Anthrax is a contagious disease caused by Bacillus anthracis bacteria. Anthrax is found in wild and domestic animals in the world, especially in cattle, sheep, goats, camels and antelopes. In humans, It usually occurs when they are exposed to bacteria by touching animals or animal hides. There are three forms of anthrax infection: cutaneous (skin), inhalation (lungs) and gastrointestinal (stomach).
Recently, it has been reported that it has spread by drugs or contaminated heroin tablets and used as a biological weapon. Although anthrax can be found worldwide, it is more common in agricultural areas where animal husbandry is practiced. It is particularly common in developing countries or in countries without veterinary public health programs. Anthrax is reported more frequently in South and Central America, South and Eastern Europe, Asia, Africa, the Caribbean and the Middle East. However, it should be kept in mind that anthrax is one of a number of potential agents that can be used in biological terrorism. It can be found in domestic and wild animals such as cattle, sheep, goats, antelopes and deer, contaminated soils, plants; or in water as infected. Anthrax usually spreads in the form of sports. Most people who are exposed to anthrax get sick within a week, but inhalation anthrax can last up to 42 days.
Skin (Cutaneous) Form: Most anthrax infections occur when people contact animals such as wool, bone, meat, etc. . Infection occurs when bacteria have a cut or scratch on the skin. Skin form is the most common form of anthrax.The first symptoms occur with itching of the skin. If the wound is not treated, the infection can spread to the lymph nodes and the bloodstream.
Respiratory (Lung) Form: Some anthrax infections occur when inhaled. The first symptoms in the form of inhalation occur as fever, fatigue, weakness and cough or chest pain. High fever, rapid pulse, and difficulty breathing occur within two to five days. Inhalation anthrax is usually fatal.
Gastrointestinal (Stomach, Bowel) Form: Anthrax occurs when some people eat contaminated meat that is not cooked properly. The first symptoms in the gastrointestinal form include fever, severe abdominal pain, loose, watery bowel movements, bloody diarrhea, and vomiting with blood.
Anthrax disease in grazing animals is seen as sudden death, weakness, difficulty breathing. In addition, it usually comes from natural holes. Blood stains are seen after death and the animal which is anthrax quickly decomposes.
After the spread of such infectious diseases, unfortunately, people who do not have technical knowledge about the disease give various statements to the press and society is misinformed. One of them is the claim that anthrax is transmitted from person to person. Anthrax does not spread from person to person by respiratory (daily contact, coughing, sneezing). Only an open wound can pose a risk of direct contact with the drainage path. Spores can remain active in nature for many years.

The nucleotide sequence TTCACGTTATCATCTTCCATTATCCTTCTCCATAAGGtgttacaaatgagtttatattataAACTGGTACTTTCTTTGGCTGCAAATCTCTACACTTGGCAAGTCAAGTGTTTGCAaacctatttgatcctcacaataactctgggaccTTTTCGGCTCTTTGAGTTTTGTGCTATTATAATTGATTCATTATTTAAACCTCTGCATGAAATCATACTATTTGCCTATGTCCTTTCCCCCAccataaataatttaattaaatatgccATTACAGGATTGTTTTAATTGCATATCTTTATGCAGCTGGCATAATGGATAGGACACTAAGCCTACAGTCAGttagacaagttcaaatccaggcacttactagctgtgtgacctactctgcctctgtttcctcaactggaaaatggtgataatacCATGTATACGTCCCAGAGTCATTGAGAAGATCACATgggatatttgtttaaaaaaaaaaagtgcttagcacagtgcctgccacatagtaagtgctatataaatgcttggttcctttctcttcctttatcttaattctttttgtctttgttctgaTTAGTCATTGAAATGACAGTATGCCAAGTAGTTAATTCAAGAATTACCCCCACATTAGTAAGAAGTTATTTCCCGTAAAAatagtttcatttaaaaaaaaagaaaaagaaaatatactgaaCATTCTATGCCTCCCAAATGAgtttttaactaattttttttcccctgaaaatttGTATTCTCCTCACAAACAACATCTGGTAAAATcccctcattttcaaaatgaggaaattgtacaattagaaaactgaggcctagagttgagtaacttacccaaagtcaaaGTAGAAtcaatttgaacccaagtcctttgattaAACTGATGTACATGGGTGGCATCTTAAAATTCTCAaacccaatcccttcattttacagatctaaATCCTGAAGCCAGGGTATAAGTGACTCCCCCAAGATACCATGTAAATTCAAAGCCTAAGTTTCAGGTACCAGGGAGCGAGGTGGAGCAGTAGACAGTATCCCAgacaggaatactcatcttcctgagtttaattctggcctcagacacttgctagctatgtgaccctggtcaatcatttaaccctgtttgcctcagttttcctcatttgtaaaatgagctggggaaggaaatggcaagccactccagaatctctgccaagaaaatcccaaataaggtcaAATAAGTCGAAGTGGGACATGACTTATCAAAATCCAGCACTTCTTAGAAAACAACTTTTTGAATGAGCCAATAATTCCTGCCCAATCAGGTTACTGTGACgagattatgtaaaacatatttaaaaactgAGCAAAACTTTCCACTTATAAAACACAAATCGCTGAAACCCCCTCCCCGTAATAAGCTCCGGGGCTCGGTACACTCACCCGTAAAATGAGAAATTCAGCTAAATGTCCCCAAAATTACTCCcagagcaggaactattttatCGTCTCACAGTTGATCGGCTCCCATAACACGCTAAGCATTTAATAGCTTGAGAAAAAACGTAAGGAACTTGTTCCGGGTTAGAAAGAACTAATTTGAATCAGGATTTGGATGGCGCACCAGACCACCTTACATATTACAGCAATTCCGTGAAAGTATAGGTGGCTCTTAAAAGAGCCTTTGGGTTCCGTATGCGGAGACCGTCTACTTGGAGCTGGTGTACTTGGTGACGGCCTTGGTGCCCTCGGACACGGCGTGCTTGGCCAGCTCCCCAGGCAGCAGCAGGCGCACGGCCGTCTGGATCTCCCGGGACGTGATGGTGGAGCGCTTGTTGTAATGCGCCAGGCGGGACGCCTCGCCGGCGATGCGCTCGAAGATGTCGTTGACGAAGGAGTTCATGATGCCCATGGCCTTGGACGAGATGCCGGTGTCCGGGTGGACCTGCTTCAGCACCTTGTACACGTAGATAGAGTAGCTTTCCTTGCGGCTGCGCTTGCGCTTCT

There are individuals who are at higher risk of being infected with anthrax. For this reason, people who are at risk, such as veterinarians, farmers, slaughterhouses and workers working here, people travelling to areas where anthrax is endemic, companies operating animal products, personnel working in laboratories, military personnel, biota or people trained to respond to biological warfare should be more cautious in zoonotic diseases.
The cadavers of the sudden dead animals should be buried in deeply opened pits, away from water sources, and also lime or antiseptics should be poured on top of them. Provincial and district directorates should be immediately notified as soon as deaths occur.
Anthrax is diagnosed when the Bacillus anthracis bacteria is present in the blood, skin lesions, or respiratory secretions with a laboratory culture. It can also be detected by measuring specific antibodies in the blood of infected persons. There are several antibiotics used successfully to treat anthrax. It is very effective in cases of skin anthrax. If treatment is started early, inhalation and gastrointestinal anthrax may also be effective. If you are exposed to anthrax skin, wash your hands thoroughly with soap and water to prevent infection. Similarly, washing the laundry can be a safe way to get rid of any possible anthrax. It should be noted that medical assessment and treatment are needed in a possible case where spores are inhaled.
Usually flu-like symptoms (fever, chills, cough, nausea, vomiting and body aches) are seen. Depending on the type of infection it may occur within a period of one day to two months. When you see anthrax symptoms, you need to act as quickly as possible to increase your chances of survival and to ensure complete recovery and to see medical treatment. Early diagnosis and treatment is very important.